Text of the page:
An accent is not necessarily a barrier to communication. All native English-speakers have an accent of some sort. But as long as it is not very strong, this is not a problem. The same is true for non-native speakers. Matthias Müller clearly has a German accent when speaking English, just as I have an English accent when I speak German. But that in itself does not hinder communication. On the other hand, Müller does sound somewhat direct and abrupt, and could work on his intonation. If you are unsure whether your accent and intonation are getting in the way of communication, ask friends or colleagues for feedback.

Avoid complicated words and expressions unless you are sure that you have them right and your audience will understand them. Many speakers of English as a foreign language use sophisticated language as well as making basic grammar mistakes. For example, Müller said, "We'll do our utmost to do things right." Native speakers of English would understand "do our utmost" (unser Möglichstes tun), but many non-native speakers wouldn't recognize this expression. Think about your audience.

Key tips for native and non-native speakers

There are a number of other key tips that apply both to native and non-native speakers of English when communicating internationally:

Slow down. The biggest communication problems are caused by people who speak too quickly. Slow down and stay slow.

Keep your sentences short and simple. Like this one. The longer your sentences get, the greater is the chance that you will make mistakes and people will lose track of what it was that you were trying to say in the first place or they will simply stop listening to you…

Be careful with idioms. Idiomatic language often causes confusion, particularly when it is culturally specific, such as sports idioms (a "ballpark figure" meaning an approximate figure). So, instead of saying, "I have a lot on my plate", which might sound as though you've just ordered a big meal, say "I have a lot to do". Also, never translate idioms directly.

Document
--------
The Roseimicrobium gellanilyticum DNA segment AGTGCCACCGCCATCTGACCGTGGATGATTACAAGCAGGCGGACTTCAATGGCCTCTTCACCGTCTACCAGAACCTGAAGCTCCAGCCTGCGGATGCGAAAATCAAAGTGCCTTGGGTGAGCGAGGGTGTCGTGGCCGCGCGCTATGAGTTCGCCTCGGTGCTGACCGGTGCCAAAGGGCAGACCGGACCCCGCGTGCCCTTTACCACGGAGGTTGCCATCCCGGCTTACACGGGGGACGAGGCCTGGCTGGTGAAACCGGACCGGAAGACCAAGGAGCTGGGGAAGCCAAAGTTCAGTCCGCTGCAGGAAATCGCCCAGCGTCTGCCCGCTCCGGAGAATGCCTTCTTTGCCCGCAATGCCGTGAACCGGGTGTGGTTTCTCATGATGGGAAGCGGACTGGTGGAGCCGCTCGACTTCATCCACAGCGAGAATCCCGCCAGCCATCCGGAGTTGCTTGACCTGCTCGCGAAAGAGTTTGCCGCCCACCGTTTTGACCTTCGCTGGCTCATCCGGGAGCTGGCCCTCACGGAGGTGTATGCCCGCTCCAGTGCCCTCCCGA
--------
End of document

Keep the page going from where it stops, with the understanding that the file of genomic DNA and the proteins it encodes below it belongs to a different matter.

Avoid unnecessary jargon. Each group of staff - for example, technical, sales or IT staff - has its own "in-group language" which they understand. But when you move out of this group, you need to make sure that other people understand you, too.

Avoid or explain abbreviations. There are few things worse than listening to someone who sounds as though they have just walked off the set of Star Wars: "We're going to scale down the R2D5 and move over to using the CPO7 in order to increase our ROI." Understand that? No, me neither.

Check regularly that the other person understands what you are saying. If they don't, rephrase your message - saying the same thing in a different way.

Summarize your conversations regularly. This is good practice, particularly in meetings or negotiations, in order to avoid misunderstanding.

Oh yes, and there's one more piece of advice, which takes us back to Matthias Müller's statement about VW: "We didn't lie." This sentence is in many ways a perfect example of how to communicate clearly internationally. It is short and simple. It is perfectly formed. There is no jargon. There are no abbreviations. And it was clearly understood by everyone who heard it.

There's just one problem. Most of the people who heard or read this sentence regard its content as untrue. So read my lips carefully now, because here's one final tip when using English internationally: don't lie.